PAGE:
[Mb-civic] NYTimes.com Article: An Economy That Turns American Values Upside Down

michael at intrafi.com michael at intrafi.com
Mon Sep 6 10:37:37 PDT 2004

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An Economy That Turns American Values Upside Down

September 6, 2004


The Labor Department reported last week that 144,000
payroll jobs were created in August. Let's put that in

The number was below market forecasts. It was also below
the number of jobs needed to accommodate the growth in the
employment-aged population. In short, this was not good
news. It's only by the diminished job-creation standards
that have prevailed since the last recession that any
positive spin could be put on last month's performance. 

As the Economic Policy Institute tells us, in a book-length
report it is releasing today: "The United States has been
tracking employment statistics since 1939, and never in
history has it taken this long to regain the jobs lost over
a downturn." 

In "The State of Working America 2004/2005," the institute
shows in tremendous detail how those lost jobs and other
disappointing aspects of the recovery are taking a severe
economic toll on working families. 

According to the institute: 

"After almost three years of
recovery, our job market is still too weak to broadly
distribute the benefits of the growing economy.
Unemployment is essentially unchanged, job growth has
stalled, and real wages have started to fall behind
inflation. Today's picture is a stark contrast to the full
employment period before the recession, when the tight
labor market ensured that the benefits of growth were
broadly shared. 

"Prolonged weakness in the labor market has left the nation
with over a million fewer jobs than when the recession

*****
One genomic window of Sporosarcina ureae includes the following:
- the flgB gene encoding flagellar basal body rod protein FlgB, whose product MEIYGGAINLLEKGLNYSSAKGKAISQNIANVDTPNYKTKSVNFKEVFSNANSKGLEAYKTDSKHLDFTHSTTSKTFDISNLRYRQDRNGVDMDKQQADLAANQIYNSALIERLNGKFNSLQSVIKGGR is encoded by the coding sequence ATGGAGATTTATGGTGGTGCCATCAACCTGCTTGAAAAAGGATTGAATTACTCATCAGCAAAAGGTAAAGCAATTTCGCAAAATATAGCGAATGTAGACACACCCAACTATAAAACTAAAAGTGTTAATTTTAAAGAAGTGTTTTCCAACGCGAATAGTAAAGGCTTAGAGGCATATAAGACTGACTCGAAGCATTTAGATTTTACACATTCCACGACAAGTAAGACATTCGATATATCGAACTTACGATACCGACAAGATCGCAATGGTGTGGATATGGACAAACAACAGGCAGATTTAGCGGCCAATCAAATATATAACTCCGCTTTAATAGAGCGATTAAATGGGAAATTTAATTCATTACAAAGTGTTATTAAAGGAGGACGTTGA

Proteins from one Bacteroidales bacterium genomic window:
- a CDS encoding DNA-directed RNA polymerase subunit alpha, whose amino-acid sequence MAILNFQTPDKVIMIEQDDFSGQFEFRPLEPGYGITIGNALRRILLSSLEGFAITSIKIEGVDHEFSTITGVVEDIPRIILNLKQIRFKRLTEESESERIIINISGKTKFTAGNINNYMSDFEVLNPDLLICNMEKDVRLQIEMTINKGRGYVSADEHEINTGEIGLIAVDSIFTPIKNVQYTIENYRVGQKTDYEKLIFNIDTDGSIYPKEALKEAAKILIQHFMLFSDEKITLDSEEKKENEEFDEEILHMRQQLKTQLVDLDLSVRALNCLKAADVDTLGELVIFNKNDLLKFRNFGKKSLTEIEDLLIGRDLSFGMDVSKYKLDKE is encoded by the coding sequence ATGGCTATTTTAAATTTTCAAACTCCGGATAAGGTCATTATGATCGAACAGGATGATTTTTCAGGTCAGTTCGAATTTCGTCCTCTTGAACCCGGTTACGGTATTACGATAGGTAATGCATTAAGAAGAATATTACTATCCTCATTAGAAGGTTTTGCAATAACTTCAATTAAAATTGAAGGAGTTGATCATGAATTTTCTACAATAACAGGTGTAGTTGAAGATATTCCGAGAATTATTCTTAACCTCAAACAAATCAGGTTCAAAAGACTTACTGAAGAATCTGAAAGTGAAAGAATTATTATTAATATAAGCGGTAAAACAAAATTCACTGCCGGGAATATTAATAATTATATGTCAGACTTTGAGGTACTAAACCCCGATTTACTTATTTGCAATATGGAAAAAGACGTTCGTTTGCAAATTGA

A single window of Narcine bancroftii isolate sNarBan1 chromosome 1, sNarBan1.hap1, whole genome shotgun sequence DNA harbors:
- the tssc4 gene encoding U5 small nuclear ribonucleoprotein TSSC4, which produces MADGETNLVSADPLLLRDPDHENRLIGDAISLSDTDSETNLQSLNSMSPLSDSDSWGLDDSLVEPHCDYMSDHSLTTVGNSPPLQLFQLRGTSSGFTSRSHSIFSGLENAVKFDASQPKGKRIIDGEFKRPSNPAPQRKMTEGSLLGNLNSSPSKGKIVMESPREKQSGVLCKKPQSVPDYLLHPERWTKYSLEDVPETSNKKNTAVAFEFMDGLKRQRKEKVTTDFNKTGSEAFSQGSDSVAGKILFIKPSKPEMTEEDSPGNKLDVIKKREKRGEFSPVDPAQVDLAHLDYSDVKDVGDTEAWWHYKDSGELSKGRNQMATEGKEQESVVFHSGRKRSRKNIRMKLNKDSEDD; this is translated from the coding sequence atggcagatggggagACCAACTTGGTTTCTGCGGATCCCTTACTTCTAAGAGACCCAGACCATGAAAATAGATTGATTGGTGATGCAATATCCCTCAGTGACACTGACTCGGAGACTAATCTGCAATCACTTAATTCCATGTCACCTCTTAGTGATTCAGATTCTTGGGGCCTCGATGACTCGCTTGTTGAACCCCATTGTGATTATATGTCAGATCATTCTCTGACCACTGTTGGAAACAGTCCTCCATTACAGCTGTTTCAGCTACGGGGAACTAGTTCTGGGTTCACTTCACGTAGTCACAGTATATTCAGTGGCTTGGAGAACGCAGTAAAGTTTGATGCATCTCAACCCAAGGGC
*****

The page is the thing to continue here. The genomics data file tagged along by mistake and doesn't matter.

began. This is a worse position, in terms of recouping lost
jobs, than any business cycle since the 1930's." 

What is happening is nothing less than a deterioration in
the standard of living in the United States. Despite the
statistical growth in the economy, the continued slack in
the labor market has resulted in declining real wages for
anxious American workers and a marked deterioration in job

>From 2000 through 2003 the median household income fell by
$1,500 (in 2003 dollars) - a significant 3.4 percent
decrease. That information becomes startling when you
consider that during the same period there was a strong 12
percent increase in productivity among U.S. workers.
Economists will tell you that productivity increases go
hand-in-hand with increases in the standard of living. But
not this time. Here we have a 3.4 percent loss in real
income juxtaposed with a big jump in productivity. 

"So the economic pie is growing gangbusters and the typical
household is falling behind," said Jared Bernstein, the
institute's senior economist and a co-author of the new

This is the part of the story that spotlights the
unfairness at the heart of the current economic setup in
the U.S. While workers have been remarkably productive in
recent years, they have not participated in the benefits of
their own increased productivity. That doesn't sound very
much like the American way. 

According to the institute, "Between 1947 and 1973
productivity and real median family income both grew 104
percent, a golden age of growth for both variables." That
parallel relationship began to break down in the 1970's,
but it is only recently that it fell apart altogether,
leaving us with the following evidence of unrestrained

"In the 2000-03 period income shifted extremely rapidly and
extensively from labor compensation to capital income
(profits and interest)," so that the "benefits of faster
productivity growth" went overwhelmingly to capital. 

American workers are in an increasingly defensive position.
In a tight labor market, when jobs are plentiful, workers
have leverage and can demand increased wages and benefits.
But today's workers have lost power in many different ways
- through the slack labor market, government policies that
favor corporate interests, the weakening of unions, the
growth of lower-paying service industries, global trade,
capital mobility, the declining real value of the minimum
wage, immigration and so on. 

The end result of all this is a portrait of American
families struggling just to hang on, rather than to get
ahead. The benefits of productivity gains and economic
growth are flowing to profits, not worker compensation. The
fat cats are getting fatter, while workers, at least for
the time being, are watching the curtain come down on the
heralded American dream. 



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